Can a machine detect sarcasm? Yeah, right

Applying analytics to social media? Good luck -- not all words can be taken at face value. Natural language processing helps, but it's no panacea

Natural language is a wonder. Like the best poetry, everyday speech often expresses overlapping meanings in tightly wrapped verbal packages.

At the most fundamental level, the linguistic mechanisms for coding, decoding, and distinguishing these packed meanings are built into our brains. But they're also calibrated on the fly by the cultures in which we live. This mental processing spans the range from conscious to unconscious, with most of us barely aware of all the verbal vibrations we're putting out and absorbing as we move through the day.

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Sarcasm is a multilayered, semi-conscious linguistic phenomenon par excellence. Essentially, it's any double-edged utterance -- in other words, the speaker's deep intention is diametrically opposed to the surface meaning of his or her words. For example, anytime someone says, "I wonder what genius thought of that?" this is not a suggestion to nominate that person for a Nobel Prize.

When a customer (actual or potential) directs sarcasm at your company, that's almost never a good thing. What that means is they don't respect you enough to state exactly what's on their mind, whether it be good or bad. Not only that, they're probably saying nasty things about you behind your back. In the process, they may be signaling that they're about to churn away from you or, if they've never been your customer or have recently churned, they may be urging others to stop doing business with you. That's definitely an issue you need to address proactively if you wish to remain in business.

Distinguishing sarcasm from sincerity can be quite tricky if you're not in the same demographic segment as the speaker or, even if you are, if you're entirely unaware of the situational context in which something was said. Even if you try to remain current on the latest lingo of the group you're monitoring, the culture moves so fast and in so many mysterious ways that you may be caught off guard when a long-familiar phrase suddenly acquires air quotes among the terminally hip. It's not always easy to know how many grains of salt to sprinkle on an otherwise innocuous figure of speech.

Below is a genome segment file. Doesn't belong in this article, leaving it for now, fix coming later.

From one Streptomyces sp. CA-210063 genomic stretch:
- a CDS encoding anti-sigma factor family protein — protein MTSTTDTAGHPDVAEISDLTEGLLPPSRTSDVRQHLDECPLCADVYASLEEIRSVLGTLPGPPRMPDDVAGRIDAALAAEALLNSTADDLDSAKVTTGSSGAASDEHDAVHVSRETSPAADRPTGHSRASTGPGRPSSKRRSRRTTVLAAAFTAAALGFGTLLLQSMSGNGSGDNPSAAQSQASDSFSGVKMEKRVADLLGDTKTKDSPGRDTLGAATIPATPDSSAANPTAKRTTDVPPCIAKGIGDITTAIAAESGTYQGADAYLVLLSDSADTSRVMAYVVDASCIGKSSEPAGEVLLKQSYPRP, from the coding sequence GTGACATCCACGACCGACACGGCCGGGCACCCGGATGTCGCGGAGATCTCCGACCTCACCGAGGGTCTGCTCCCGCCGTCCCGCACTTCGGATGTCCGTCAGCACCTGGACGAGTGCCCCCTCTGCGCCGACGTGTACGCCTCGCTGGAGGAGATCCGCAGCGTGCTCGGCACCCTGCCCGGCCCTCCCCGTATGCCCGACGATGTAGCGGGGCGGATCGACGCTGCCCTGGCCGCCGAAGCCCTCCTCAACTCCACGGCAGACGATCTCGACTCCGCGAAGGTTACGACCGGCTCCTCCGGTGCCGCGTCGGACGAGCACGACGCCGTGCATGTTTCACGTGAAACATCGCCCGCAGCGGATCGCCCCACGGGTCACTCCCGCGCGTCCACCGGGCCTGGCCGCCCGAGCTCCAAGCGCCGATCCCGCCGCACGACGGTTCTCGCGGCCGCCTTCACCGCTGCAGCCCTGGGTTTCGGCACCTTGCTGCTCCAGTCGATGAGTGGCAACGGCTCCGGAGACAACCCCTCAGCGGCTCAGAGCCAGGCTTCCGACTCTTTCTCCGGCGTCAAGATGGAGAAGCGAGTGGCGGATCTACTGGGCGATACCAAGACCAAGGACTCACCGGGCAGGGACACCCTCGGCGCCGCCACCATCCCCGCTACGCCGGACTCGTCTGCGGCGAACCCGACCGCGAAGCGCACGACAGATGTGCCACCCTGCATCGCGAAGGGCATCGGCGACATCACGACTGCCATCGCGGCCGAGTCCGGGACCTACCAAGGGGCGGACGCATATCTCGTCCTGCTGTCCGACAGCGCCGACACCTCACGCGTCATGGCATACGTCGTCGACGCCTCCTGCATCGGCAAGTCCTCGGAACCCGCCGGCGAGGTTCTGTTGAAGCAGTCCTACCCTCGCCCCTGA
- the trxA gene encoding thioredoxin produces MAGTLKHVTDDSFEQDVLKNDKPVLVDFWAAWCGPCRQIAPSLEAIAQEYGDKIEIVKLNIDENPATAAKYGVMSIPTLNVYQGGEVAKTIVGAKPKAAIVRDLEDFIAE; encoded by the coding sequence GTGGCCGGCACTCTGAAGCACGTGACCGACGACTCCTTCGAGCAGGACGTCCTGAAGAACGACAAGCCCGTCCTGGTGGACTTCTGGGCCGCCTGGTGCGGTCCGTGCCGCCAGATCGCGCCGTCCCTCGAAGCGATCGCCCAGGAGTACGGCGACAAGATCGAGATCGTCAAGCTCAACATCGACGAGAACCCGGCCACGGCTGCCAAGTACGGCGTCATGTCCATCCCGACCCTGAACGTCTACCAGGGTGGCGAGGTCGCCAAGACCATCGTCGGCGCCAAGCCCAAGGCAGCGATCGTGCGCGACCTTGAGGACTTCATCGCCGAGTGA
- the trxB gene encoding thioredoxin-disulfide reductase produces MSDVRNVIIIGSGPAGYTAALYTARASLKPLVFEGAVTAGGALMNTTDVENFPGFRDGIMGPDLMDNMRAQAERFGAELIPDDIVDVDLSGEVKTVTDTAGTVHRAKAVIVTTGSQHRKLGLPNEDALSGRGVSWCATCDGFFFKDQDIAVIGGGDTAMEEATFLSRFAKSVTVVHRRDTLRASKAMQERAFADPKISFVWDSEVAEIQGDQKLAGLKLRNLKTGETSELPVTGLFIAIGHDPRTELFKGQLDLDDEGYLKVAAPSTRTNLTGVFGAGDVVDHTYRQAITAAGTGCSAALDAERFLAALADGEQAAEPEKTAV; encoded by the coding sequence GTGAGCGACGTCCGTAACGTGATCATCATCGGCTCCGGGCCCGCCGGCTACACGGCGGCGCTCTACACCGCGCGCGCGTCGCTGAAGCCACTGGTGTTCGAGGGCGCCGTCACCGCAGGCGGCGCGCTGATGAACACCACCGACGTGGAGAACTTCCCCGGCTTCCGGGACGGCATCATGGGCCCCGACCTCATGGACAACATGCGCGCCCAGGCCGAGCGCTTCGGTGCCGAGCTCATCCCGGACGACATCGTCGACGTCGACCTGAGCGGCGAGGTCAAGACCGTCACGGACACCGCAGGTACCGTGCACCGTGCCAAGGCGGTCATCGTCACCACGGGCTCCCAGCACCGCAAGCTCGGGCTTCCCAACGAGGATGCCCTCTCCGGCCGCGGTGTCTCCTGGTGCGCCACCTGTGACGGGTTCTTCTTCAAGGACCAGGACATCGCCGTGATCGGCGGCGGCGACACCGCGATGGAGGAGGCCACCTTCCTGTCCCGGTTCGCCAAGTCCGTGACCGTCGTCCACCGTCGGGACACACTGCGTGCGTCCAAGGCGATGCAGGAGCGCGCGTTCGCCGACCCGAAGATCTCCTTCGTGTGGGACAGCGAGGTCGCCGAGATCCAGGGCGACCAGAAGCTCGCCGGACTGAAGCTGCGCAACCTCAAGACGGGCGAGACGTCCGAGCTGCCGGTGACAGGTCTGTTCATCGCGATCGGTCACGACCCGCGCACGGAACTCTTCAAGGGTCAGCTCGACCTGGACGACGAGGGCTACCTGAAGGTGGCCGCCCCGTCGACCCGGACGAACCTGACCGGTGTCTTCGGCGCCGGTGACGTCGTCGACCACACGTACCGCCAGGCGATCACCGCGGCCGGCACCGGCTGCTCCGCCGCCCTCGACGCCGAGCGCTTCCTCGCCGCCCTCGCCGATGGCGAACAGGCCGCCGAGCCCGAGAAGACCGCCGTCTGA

For those reasons and more, sarcasm analytics most certainly can not be automated 100 percent. When focused on the statements of specific individuals in particular circumstances, it will always demand some degree of human judgment and a fair amount of uncertainty in your assessments. The best way to ascertain any individual's true intentions is to probe them through conversation. Of course, there's nothing to stop the person in question from lying, bluffing, or hedging their statements to keep their true intentions a closely held secret. But you can at least try to drill through with all the sarcasm-whacking tools at your disposal.

If you're trying to gauge broad shifts in customer sentiment, as evidenced by increasingly barbed statements, sarcasm analytics technologies might be exactly what you need. A recent article discusses how this application of NLP (natural language processing) and machine learning can support brand management initiatives. According to author Erin Carson, sarcasm analytics "can provide a chance to learn about things like product issues, service issues, unexpected uses of a product, areas where the brand is spending too much time -- or not enough -- or general feelings from customers and potential customers."

Perfection is too much to ask from automated sarcasm analytics. The article cites an industry analyst who says keyword analysis is typically 60 to 65 percent accurate, while NLP raises that to 80 to 85 percent. But the toughest 15 percent of cases require human judgment to distinguish sincerity from snark. Plus, some humans' judgment can't be trusted; they may be utterly clueless in reading the intentions of others.

If you ask me, perfection is irrelevant when you're trying to gauge somebody's deeper intentions from their overt verbalizations. If 85 percent of the time you've determined that what they're putting forth is sincere, you can safely assume the vaguer, grayer areas in words conceal no daggers.

After all, most people are not clever (or diabolical) enough to double-edge their words 15 percent of the time, while otherwise remaining totally straightforward and transparent.

Sarcasm is not the same as treachery. More often than not, what it expresses is a mere blip of momentary irritation in an otherwise satisfying relationship.

At least that's the way it works in my marriage.

This story, "Can a machine detect sarcasm? Yeah, right," was originally published at Read more of Extreme Analytics and follow the latest developments in big data at For the latest developments in business technology news, follow on Twitter.

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